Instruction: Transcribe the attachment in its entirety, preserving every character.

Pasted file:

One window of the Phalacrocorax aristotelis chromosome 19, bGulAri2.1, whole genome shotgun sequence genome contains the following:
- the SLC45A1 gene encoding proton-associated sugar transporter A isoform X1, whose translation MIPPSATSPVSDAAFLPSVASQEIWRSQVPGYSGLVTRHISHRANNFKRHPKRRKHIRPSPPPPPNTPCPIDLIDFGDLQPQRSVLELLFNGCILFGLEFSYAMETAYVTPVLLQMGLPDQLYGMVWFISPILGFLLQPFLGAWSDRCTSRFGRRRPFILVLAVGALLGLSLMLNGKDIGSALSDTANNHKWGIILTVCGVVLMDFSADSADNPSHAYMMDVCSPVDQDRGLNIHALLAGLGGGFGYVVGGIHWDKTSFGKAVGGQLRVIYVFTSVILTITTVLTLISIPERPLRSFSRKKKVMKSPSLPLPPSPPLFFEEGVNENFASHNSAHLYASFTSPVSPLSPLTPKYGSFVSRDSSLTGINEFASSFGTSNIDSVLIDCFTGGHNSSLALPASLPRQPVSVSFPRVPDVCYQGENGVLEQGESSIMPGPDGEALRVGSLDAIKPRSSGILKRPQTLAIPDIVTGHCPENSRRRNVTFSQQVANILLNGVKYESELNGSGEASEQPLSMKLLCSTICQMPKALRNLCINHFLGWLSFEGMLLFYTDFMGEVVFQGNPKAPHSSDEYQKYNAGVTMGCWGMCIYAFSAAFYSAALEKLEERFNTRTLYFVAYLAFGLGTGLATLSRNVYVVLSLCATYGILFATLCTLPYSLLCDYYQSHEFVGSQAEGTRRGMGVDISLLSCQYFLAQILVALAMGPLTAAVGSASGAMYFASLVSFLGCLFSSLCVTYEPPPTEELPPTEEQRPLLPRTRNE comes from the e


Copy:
One window of the Phalacrocorax aristotelis chromosome 19, bGulAri2.1, whole genome shotgun sequence genome contains the following:
- the SLC45A1 gene encoding proton-associated sugar transporter A isoform X1, whose translation MIPPSATSPVSDAAFLPSVASQEIWRSQVPGYSGLVTRHISHRANNFKRHPKRRKHIRPSPPPPPNTPCPIDLIDFGDLQPQRSVLELLFNGCILFGLEFSYAMETAYVTPVLLQMGLPDQLYGMVWFISPILGFLLQPFLGAWSDRCTSRFGRRRPFILVLAVGALLGLSLMLNGKDIGSALSDTANNHKWGIILTVCGVVLMDFSADSADNPSHAYMMDVCSPVDQDRGLNIHALLAGLGGGFGYVVGGIHWDKTSFGKAVGGQLRVIYVFTSVILTITTVLTLISIPERPLRSFSRKKKVMKSPSLPLPPSPPLFFEEGVNENFASHNSAHLYASFTSPVSPLSPLTPKYGSFVSRDSSLTGINEFASSFGTSNIDSVLIDCFTGGHNSSLALPASLPRQPVSVSFPRVPDVCYQGENGVLEQGESSIMPGPDGEALRVGSLDAIKPRSSGILKRPQTLAIPDIVTGHCPENSRRRNVTFSQQVANILLNGVKYESELNGSGEASEQPLSMKLLCSTICQMPKALRNLCINHFLGWLSFEGMLLFYTDFMGEVVFQGNPKAPHSSDEYQKYNAGVTMGCWGMCIYAFSAAFYSAALEKLEERFNTRTLYFVAYLAFGLGTGLATLSRNVYVVLSLCATYGILFATLCTLPYSLLCDYYQSHEFVGSQAEGTRRGMGVDISLLSCQYFLAQILVALAMGPLTAAVGSASGAMYFASLVSFLGCLFSSLCVTYEPPPTEELPPTEEQRPLLPRTRNE comes from the e